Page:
Last night I read the incredible manifesto “Stop Stealing Dreams: What Is School For?” by Seth Godin. Pat Farenga discussed the article from a homeschooling perspective back in March, but I’ve been thinking all day about how we could put into practice the ideas that Godin discusses in the manifesto.
Over the last year I’ve been exploring ideas of student choice in my own English classroom. Students are able to pick what they want to study (from a list of about 40 topics), and then choose how they respond to each unit. They can independently read each module, or they can work in partners, or in small groups. If they want, they could work with me shoulder-to-shoulder for the entire unit.
Classes look very different from the rest of the school: I rarely stand up at the front of the class and lecture, and it’s rare that two people are working on the same thing. Back in November I wrote another post here on the Catalyst explaining my frustration with some students who weren’t using their time to its greatest potential. In the comments, Nance Confer said it sounded like my students were going through the process of deschooling — but for only one period a day. Is it any wonder that they’d see the freedom in my class as a break?
I’ve been pondering that comment over the past few months, and I have an idea on how to bridge public schooling with the type of freedom found at Sudbury Valley or Summerhill. Here goes:
Godin mentions Malcolm Gladwell’s book Outliers in his manifesto, saying that it takes roughly 10,000 hours for somebody to become an expert in a field. If that’s the case, then I’m half-way to becoming an expert teacher, and I’m already an expert video gamer. Everything else in my life – reading, writing, scholarly analysis, and so on – is far below the 10,000 hour mark. But what if we were to give students in school the opportunity to get a head start on becoming an expert in a field of their own choice?
Imagine a class of about 20 where students were able to pursue an idea that they found exciting. This class would take place all day for an entire semester. Students would have the freedom to pursue what they were interested in, but also had the resources of an entire public school at their disposal. One of the classes that Godin wanted to see being taught was “How to design and build a small house” – let’s use that as an example.
Matthew’s passion is design and architecture, and he find this idea absolutely thrilling. So, over the course of the semester, he sits in on AutoCAD classes at his school, and takes woodworking classes during the day as well. When he’s not in these formal learning environments, he’s back in the Project 10,000 class, working on sketches and ideas for his own house. He also makes appointments once in a while to see a local architect to see if there’s anything that he’s missing in his planning stage.
Finally, Matthew reaches the point where he’s ready to start building. He purchases materials and starts working on a 100 sq ft tiny house (a la http://www.tumbleweedhouses.com). The house is actually on-campus, out near the athletic fields.
By the end of the semester, Matthew has made a few serious missteps and has needed to fix quite a few mistakes, but the house is finished. At the open house at the end of the semester, friends, family members, and school staff are able to see the Project 10,000 presentations, including the tiny house by Matthew. But other students have been working on their own projects: Godin mentions “How to do something that no one has ever done before” and “Improv” as two other classes that he’d like to see in schools. These projects aren’t as hands-on or extensive, but they require just as much intellectual thought, and the final projects require just as much work.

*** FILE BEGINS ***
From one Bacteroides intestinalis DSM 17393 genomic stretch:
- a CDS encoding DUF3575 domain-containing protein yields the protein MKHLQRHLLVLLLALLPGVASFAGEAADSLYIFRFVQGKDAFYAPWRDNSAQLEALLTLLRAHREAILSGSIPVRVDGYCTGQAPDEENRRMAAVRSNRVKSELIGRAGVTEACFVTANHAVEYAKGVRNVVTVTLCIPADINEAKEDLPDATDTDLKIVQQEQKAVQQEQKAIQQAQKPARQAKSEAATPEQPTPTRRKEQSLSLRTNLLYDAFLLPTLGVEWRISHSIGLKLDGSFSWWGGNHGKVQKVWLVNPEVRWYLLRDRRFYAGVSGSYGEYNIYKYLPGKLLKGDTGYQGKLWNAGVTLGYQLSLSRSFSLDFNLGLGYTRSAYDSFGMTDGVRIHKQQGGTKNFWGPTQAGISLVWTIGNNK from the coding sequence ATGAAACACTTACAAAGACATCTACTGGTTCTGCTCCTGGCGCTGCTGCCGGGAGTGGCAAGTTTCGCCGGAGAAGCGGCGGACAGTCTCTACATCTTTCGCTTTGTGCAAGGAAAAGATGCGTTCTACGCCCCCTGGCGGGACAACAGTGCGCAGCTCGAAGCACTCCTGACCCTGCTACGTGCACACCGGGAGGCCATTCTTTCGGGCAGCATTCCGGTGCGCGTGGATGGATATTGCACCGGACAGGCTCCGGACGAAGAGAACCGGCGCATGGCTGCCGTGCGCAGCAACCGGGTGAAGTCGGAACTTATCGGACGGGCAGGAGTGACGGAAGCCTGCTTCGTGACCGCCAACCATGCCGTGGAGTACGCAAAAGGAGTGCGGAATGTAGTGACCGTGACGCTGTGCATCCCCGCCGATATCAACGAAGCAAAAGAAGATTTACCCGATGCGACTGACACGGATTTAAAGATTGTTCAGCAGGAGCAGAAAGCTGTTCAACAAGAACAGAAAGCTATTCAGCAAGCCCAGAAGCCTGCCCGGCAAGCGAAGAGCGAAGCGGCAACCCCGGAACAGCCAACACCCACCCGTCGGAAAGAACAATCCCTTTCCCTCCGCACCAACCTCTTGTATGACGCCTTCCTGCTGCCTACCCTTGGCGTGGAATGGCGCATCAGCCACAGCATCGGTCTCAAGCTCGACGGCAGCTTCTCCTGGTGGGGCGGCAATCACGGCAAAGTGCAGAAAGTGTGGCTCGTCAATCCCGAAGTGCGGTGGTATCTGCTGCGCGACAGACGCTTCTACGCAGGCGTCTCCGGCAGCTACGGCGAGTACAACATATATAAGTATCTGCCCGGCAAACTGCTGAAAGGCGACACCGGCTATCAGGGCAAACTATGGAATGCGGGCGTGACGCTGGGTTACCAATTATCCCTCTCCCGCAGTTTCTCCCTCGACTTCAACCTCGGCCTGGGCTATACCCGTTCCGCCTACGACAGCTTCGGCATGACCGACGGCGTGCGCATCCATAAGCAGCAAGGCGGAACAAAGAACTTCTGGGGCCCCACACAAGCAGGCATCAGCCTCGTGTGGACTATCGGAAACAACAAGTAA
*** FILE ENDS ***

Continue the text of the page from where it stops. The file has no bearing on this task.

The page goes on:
There are obstacles to a project like this. In Alberta, funding is tied directly to senior high credits. Creative accounting could allow for the government to partially fund this project: perhaps students write blog entries and give speeches about their projects, and therefore work towards an English class; or perhaps they’re able to receive special project credits on their own specialized projects. However, this wouldn’t be enough to fund a teacher for an entire semester. The school division or the provincial government would need to step in to provide funding.
Another obstacle would be the impediance towards a student’s education. Most certainly, taking a semester “off school” to work on this would mean that a student might graduate a semester later than her peers. This might be a dealbreaker for some students/parents who would otherwise be interested in this project.
Finally, what happens if, in the words of Gob Bluth, a student gets two months into this project and realises that they’ve made a huge mistake? The freedom is overwhelming, and the need for self-discipline and internal motivation is essential. In a Sudbury Valley school, there’s all the time in the world to adapt to that schooling method; in this project embedded within a public school system, it’s one semester and done. It might mean that (gasp!) a student fails the project.
I desperately want to see the freedom offered by Summerhill and Sudbury Valley in public schools. I love the idea of these schools, but it makes me depressed to think that only a tiny percentage of students world-wide have access to this kind of educational freedom. As a public educator, I have a responsibility to teach children who don’t necessarily want to be there, who aren’t given a lot of freedom, who spend the majority of their days doing exactly what their teachers tell them to do. This, in my opinion, is ethically and morally wrong.
So, Cooperative Catalyst? Do I have something here worth bringing to my school board, or am I missing something?
The Independent Project.